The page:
Annual Reports


Implement and Measure: Guiding and Developing the Clean Heat Rulemaking Process

Few things are more central to our lives than our homes or the air we breathe. Heating and cooling are vital for our health and wellbeing, especially as climate change drives more extreme summer heat waves and poor air quality. Electrifying homes and businesses is critical for cost-effectively addressing climate change, and also protects customers


Annual Report 2022

Few things are more central to our lives than our homes or the air we breathe. Heating and cooling are vital for our health and wellbeing, especially as climate change drives more extreme summer heat waves and poor air quality. Electrifying homes and businesses is critical for cost-effectively addressing climate change, and also protects customers from rising or volatile gas prices.

While there was cause for celebration after the 2021 passage of a WRA-instigated bill to advance clean heat that successfully navigated drafting, committee hearings, budget negotiations, amendments, and floor votes to the governor’s desk, the work is far from over. We are left with important and detailed work to ensure effective implementation that will determine the success of our efforts to advance cleaner heating and cooling in our homes and offices.

Our implementation and measurement stage requires a watchful eye, reference to the original blueprint, and careful inspection of the structures built from the policies we have passed. WRA works with lawmakers, agencies, utilities, and stakeholders to put policies into action, defend them in legal forums, assess and analyze their impact, and ensure they deliver their intended outcomes equitably.

The building and industrial sectors are key to addressing climate change. In 2021, Colorado’s Greenhouse Gas Pollution Reduction Roadmap identified combustion of fossil fuels in buildings as one of the four largest sources of greenhouse gas pollution in Colorado. Studies also show that two out of three buildings in the Interior West use fossil gas for cooking, heating water or spaces, or some combination of heating needs.

Fossil fuels in buildings are one of the largest sources of greenhouse gas pollution in Colorado.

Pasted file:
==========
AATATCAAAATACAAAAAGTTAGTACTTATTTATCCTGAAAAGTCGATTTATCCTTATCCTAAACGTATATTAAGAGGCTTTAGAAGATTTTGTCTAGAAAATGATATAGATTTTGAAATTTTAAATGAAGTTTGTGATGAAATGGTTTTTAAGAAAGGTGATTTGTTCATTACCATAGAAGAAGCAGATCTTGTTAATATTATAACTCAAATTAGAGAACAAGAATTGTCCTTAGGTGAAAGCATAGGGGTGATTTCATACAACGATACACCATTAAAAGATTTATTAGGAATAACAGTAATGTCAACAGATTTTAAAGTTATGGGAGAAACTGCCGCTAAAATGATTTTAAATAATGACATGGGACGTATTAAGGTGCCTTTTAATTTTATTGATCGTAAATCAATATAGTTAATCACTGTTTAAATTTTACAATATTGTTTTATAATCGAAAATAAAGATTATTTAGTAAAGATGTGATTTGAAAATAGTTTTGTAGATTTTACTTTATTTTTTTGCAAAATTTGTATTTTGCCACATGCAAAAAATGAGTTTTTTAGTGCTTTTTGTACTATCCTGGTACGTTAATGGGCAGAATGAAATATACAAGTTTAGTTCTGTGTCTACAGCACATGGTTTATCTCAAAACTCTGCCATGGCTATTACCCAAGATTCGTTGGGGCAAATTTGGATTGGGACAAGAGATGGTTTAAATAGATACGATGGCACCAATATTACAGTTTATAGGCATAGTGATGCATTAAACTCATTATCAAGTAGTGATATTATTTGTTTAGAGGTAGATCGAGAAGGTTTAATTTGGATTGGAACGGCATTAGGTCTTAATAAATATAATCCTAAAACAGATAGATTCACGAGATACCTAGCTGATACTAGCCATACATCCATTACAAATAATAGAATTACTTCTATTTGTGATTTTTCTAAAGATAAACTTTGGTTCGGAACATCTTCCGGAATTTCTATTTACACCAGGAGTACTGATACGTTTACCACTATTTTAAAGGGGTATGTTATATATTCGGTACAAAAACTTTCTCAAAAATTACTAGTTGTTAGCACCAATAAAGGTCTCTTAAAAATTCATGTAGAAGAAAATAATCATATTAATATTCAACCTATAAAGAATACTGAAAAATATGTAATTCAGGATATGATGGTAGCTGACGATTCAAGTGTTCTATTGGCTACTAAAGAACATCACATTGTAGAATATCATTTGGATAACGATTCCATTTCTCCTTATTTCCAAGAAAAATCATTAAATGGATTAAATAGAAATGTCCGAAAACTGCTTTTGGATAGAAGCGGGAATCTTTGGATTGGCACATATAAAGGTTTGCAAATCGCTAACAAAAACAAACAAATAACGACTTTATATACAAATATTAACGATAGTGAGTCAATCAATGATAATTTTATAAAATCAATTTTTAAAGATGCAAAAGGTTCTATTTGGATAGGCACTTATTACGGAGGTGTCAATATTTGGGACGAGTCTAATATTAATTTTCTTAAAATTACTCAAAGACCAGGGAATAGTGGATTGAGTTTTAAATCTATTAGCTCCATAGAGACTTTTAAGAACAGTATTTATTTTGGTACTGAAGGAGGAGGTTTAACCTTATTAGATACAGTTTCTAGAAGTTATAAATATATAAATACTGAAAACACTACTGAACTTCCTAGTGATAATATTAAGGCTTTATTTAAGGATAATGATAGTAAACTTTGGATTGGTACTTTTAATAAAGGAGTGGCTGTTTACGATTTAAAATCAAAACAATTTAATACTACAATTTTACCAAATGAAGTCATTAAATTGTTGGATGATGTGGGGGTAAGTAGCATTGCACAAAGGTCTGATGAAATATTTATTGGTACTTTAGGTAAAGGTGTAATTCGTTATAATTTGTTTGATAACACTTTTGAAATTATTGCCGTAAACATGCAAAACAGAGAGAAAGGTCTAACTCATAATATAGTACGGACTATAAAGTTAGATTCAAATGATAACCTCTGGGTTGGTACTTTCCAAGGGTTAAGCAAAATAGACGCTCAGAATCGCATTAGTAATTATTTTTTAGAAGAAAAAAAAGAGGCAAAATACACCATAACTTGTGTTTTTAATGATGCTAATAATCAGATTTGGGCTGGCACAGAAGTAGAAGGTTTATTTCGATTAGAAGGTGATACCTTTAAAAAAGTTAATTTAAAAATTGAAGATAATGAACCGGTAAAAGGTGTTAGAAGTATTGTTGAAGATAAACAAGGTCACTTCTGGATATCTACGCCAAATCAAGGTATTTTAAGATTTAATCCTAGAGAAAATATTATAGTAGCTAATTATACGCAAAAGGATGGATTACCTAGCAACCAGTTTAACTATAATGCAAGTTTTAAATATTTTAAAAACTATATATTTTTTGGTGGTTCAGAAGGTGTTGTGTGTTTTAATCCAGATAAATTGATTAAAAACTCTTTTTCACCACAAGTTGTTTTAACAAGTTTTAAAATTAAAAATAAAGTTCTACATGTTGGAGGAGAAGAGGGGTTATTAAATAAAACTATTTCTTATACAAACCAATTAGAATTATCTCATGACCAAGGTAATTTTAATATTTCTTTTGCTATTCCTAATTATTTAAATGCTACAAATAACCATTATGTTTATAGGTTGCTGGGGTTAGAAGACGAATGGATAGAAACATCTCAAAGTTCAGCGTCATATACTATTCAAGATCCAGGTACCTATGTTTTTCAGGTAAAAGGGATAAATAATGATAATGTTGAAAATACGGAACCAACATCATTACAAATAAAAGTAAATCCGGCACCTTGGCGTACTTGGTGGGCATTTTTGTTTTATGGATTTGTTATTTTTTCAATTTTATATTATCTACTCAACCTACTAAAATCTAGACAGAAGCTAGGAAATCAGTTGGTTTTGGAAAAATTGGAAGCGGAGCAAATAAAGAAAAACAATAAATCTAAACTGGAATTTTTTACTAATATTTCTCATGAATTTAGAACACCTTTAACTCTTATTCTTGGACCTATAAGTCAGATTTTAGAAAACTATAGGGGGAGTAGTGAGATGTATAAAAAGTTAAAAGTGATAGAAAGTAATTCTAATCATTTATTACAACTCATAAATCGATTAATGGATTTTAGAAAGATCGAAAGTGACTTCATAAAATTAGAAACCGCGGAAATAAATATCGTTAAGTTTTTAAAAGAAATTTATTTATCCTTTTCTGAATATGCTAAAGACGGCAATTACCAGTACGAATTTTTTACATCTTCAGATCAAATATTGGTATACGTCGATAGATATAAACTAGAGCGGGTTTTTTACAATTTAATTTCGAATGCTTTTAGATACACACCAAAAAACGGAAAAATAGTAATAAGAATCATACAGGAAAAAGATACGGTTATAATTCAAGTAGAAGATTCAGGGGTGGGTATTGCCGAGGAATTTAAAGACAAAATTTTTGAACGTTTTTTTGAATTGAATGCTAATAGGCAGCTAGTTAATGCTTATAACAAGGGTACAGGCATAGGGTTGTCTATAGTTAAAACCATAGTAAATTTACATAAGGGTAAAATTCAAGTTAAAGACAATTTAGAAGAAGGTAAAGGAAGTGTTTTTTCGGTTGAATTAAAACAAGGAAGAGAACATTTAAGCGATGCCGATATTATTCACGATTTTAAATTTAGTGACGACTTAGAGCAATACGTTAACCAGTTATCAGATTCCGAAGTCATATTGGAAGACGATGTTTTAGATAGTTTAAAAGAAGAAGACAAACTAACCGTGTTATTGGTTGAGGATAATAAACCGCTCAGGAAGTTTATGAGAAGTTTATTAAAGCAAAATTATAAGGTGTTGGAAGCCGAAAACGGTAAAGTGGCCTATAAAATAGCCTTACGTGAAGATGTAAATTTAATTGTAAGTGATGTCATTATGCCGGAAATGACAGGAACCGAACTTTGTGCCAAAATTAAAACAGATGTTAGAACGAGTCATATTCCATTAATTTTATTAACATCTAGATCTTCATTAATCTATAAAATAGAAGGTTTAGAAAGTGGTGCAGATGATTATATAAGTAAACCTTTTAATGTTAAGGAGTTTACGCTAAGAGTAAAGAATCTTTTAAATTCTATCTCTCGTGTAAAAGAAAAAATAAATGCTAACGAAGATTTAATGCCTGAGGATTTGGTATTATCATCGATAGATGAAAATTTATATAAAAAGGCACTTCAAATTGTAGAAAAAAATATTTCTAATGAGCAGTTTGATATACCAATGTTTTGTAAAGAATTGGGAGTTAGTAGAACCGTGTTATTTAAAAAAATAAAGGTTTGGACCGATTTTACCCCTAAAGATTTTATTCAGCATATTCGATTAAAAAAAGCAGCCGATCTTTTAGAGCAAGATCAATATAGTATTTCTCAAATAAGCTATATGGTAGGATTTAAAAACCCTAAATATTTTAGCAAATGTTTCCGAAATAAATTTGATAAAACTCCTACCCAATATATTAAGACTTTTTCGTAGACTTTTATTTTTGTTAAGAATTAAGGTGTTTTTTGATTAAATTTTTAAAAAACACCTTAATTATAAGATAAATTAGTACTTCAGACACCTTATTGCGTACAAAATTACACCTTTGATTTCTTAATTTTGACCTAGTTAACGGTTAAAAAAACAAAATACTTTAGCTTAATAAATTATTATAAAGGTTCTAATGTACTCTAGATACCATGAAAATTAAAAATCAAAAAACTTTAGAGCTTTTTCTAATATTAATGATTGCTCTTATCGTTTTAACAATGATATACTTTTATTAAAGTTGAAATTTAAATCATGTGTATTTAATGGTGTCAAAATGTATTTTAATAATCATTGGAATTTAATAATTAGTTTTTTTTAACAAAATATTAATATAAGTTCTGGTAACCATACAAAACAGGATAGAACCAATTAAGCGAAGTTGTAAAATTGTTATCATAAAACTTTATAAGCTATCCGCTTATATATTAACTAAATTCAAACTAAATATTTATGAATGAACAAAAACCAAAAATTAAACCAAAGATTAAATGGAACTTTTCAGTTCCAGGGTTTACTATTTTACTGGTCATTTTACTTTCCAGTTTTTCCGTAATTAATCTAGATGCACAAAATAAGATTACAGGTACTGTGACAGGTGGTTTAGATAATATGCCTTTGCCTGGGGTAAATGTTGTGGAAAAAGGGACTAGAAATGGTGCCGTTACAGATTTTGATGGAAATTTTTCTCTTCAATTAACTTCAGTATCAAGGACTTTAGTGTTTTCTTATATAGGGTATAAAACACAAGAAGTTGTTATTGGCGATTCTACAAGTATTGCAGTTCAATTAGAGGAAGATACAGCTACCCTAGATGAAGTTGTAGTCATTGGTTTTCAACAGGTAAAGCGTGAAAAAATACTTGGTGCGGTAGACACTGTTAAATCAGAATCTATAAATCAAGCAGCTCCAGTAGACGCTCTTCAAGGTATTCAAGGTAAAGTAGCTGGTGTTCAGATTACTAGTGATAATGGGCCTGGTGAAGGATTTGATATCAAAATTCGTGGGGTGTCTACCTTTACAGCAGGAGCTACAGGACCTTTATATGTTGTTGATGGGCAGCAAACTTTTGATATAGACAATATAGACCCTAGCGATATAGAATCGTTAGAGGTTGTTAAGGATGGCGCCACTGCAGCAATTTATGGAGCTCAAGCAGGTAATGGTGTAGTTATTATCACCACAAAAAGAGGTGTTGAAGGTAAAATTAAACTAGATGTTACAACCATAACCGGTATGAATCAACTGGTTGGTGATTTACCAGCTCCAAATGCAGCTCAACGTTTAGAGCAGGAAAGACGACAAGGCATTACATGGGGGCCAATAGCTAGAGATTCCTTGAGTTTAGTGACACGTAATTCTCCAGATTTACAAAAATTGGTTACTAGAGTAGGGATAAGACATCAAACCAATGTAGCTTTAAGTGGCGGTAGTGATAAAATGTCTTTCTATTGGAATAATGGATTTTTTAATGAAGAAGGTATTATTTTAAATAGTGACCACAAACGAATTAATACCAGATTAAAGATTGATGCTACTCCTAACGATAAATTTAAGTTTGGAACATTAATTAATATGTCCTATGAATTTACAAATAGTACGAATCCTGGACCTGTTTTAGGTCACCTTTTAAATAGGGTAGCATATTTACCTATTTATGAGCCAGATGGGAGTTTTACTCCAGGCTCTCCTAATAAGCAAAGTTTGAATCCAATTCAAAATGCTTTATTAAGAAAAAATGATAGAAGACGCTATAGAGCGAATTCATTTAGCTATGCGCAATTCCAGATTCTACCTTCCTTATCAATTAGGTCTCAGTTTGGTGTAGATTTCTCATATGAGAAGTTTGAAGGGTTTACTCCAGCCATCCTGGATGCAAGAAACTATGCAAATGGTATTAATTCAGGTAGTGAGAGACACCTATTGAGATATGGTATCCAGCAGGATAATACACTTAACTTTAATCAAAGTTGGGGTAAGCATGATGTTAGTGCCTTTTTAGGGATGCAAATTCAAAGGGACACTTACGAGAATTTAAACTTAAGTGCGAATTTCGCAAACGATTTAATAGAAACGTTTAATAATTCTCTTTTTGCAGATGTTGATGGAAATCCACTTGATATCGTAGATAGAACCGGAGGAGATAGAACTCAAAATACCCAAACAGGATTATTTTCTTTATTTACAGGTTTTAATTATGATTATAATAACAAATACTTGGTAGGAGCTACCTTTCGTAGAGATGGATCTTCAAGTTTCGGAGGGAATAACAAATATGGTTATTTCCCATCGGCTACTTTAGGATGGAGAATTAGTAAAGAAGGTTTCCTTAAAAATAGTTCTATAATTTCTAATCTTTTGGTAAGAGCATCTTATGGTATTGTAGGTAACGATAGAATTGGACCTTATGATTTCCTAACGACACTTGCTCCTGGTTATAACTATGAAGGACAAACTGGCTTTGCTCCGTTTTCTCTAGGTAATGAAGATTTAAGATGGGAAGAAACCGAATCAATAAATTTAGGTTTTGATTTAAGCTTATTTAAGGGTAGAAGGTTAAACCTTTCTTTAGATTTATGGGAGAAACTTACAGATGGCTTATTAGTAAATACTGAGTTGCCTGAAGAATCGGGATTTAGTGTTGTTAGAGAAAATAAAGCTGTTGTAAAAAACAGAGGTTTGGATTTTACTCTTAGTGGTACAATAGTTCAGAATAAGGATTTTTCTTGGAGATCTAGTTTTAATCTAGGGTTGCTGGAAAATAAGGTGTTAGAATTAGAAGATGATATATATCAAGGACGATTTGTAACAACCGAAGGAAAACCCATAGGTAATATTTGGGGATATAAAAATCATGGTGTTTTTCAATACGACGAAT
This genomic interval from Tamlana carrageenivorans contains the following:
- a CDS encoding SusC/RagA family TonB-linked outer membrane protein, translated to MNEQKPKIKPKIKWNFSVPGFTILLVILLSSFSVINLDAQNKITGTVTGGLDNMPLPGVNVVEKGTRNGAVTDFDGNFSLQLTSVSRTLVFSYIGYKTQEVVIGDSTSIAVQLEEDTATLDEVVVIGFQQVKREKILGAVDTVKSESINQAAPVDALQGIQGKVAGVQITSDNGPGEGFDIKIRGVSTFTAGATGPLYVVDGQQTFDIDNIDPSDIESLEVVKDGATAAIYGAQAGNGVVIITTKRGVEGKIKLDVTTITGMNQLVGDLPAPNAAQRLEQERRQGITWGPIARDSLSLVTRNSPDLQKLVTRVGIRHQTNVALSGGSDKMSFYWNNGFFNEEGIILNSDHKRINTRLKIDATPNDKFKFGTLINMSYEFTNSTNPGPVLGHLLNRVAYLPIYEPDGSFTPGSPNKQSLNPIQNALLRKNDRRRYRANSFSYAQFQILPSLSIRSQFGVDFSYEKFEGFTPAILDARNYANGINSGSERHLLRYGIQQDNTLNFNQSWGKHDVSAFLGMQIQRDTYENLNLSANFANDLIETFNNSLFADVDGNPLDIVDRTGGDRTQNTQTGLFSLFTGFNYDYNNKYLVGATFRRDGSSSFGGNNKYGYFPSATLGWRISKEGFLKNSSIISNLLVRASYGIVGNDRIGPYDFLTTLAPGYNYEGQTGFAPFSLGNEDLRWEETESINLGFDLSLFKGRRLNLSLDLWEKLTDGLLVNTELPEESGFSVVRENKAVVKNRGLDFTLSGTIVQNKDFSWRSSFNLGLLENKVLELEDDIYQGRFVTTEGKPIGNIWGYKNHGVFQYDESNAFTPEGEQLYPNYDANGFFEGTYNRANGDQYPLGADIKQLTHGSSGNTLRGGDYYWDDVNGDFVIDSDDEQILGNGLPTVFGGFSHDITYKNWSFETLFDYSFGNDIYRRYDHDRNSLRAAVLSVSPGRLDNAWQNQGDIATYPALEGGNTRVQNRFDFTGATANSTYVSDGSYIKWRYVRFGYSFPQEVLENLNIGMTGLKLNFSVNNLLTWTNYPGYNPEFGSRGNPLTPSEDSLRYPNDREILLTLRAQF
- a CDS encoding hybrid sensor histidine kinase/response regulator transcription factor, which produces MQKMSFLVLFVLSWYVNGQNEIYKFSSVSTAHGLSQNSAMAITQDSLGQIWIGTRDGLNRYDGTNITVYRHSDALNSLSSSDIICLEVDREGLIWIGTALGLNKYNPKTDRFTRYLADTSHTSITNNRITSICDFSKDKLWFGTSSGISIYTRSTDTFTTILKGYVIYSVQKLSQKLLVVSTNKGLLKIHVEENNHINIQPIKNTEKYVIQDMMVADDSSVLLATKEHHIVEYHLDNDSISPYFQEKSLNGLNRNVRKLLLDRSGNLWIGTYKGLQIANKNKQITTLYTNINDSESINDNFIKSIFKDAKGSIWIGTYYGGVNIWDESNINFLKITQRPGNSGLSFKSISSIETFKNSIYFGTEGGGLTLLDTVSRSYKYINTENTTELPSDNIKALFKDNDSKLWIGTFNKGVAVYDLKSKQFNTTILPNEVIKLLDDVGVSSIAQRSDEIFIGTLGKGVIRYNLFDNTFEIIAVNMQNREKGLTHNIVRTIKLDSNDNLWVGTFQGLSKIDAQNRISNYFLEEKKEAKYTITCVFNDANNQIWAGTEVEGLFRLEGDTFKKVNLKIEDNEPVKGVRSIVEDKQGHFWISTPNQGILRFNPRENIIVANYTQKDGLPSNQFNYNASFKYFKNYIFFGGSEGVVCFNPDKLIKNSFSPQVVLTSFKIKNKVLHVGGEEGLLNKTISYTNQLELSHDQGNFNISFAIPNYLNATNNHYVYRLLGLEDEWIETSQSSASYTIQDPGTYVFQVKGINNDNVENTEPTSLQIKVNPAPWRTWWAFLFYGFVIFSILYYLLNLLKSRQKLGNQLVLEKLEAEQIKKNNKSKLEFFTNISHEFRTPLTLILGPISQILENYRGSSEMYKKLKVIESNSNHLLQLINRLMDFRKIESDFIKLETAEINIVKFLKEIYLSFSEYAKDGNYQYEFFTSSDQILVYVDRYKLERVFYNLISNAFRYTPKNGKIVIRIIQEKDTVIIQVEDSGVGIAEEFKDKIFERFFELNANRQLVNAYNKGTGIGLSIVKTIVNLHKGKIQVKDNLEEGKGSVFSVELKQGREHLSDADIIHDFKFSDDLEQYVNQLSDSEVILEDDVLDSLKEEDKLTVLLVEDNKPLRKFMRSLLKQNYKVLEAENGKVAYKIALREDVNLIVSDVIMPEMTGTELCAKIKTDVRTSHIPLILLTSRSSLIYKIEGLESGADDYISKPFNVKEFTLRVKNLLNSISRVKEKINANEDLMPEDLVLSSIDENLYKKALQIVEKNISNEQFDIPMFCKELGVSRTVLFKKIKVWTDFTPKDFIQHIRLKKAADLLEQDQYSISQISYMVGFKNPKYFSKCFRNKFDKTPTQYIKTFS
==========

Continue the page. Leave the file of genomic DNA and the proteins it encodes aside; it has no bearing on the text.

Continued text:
WRA envisions a future where electrifying our homes and buildings will lower energy costs, allow for more efficient use of the electric grid, improve indoor air quality, and reduce emissions, and we began laying the foundation for our vision.

WRA successfully advocated for and influenced the passage of Senate Bill 21-264 in 2021, a nationally groundbreaking law to clean up Colorado’s indoor air quality and reduce greenhouse gas pollution from buildings. This legislation requires gas utilities to implement clean heat plans to reduce emissions by 22% by 2030. It allows utilities to use multiple technologies to reach these goals, like energy efficiency and weatherization, and requires them to file clean heat plans with the public utilities commission to ensure these plans don’t burden consumers or disproportionately impacted communities.

With the landmark passage of the Clean Heat Targets Act, successful implementation will mean the difference between a model for the rest of the region or a slowdown in our progress toward clean energy. This decade is critical for scaling up the transition to a zero-carbon economy by midcentury to begin to see the impacts of emissions reductions over time, and the building-sector transformation must start now. By shaping the rules and standards for this legislation, we’re setting up what the future of beneficial electrification can look like in the West.